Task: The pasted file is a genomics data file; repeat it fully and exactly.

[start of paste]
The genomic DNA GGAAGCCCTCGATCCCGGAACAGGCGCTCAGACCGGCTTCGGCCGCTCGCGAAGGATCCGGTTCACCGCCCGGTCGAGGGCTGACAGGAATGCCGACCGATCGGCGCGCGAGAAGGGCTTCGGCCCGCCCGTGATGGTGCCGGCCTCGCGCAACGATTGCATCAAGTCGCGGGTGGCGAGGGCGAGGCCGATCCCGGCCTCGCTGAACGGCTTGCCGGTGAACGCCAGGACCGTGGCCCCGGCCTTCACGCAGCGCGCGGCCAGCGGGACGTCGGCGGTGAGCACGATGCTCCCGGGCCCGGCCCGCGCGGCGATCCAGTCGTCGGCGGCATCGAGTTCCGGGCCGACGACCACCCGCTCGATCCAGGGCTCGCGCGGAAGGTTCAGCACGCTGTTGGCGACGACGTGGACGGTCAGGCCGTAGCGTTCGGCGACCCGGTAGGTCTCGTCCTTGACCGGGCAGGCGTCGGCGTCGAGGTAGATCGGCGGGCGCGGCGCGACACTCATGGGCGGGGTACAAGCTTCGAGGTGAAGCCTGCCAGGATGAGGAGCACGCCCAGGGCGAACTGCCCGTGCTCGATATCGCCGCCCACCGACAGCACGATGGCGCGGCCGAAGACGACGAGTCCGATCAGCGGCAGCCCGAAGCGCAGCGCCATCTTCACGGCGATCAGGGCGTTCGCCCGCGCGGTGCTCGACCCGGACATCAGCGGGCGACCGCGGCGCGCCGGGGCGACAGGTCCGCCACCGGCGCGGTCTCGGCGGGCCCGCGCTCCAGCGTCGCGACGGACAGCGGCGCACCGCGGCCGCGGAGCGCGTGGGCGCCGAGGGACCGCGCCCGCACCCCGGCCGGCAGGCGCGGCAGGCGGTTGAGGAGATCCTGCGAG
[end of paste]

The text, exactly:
The genomic DNA GGAAGCCCTCGATCCCGGAACAGGCGCTCAGACCGGCTTCGGCCGCTCGCGAAGGATCCGGTTCACCGCCCGGTCGAGGGCTGACAGGAATGCCGACCGATCGGCGCGCGAGAAGGGCTTCGGCCCGCCCGTGATGGTGCCGGCCTCGCGCAACGATTGCATCAAGTCGCGGGTGGCGAGGGCGAGGCCGATCCCGGCCTCGCTGAACGGCTTGCCGGTGAACGCCAGGACCGTGGCCCCGGCCTTCACGCAGCGCGCGGCCAGCGGGACGTCGGCGGTGAGCACGATGCTCCCGGGCCCGGCCCGCGCGGCGATCCAGTCGTCGGCGGCATCGAGTTCCGGGCCGACGACCACCCGCTCGATCCAGGGCTCGCGCGGAAGGTTCAGCACGCTGTTGGCGACGACGTGGACGGTCAGGCCGTAGCGTTCGGCGACCCGGTAGGTCTCGTCCTTGACCGGGCAGGCGTCGGCGTCGAGGTAGATCGGCGGGCGCGGCGCGACACTCATGGGCGGGGTACAAGCTTCGAGGTGAAGCCTGCCAGGATGAGGAGCACGCCCAGGGCGAACTGCCCGTGCTCGATATCGCCGCCCACCGACAGCACGATGGCGCGGCCGAAGACGACGAGTCCGATCAGCGGCAGCCCGAAGCGCAGCGCCATCTTCACGGCGATCAGGGCGTTCGCCCGCGCGGTGCTCGACCCGGACATCAGCGGGCGACCGCGGCGCGCCGGGGCGACAGGTCCGCCACCGGCGCGGTCTCGGCGGGCCCGCGCTCCAGCGTCGCGACGGACAGCGGCGCACCGCGGCCGCGGAGCGCGTGGGCGCCGAGGGACCGCGCCCGCACCCCGGCCGGCAGGCGCGGCAGGCGGTTGAGGAGATCCTGCGAG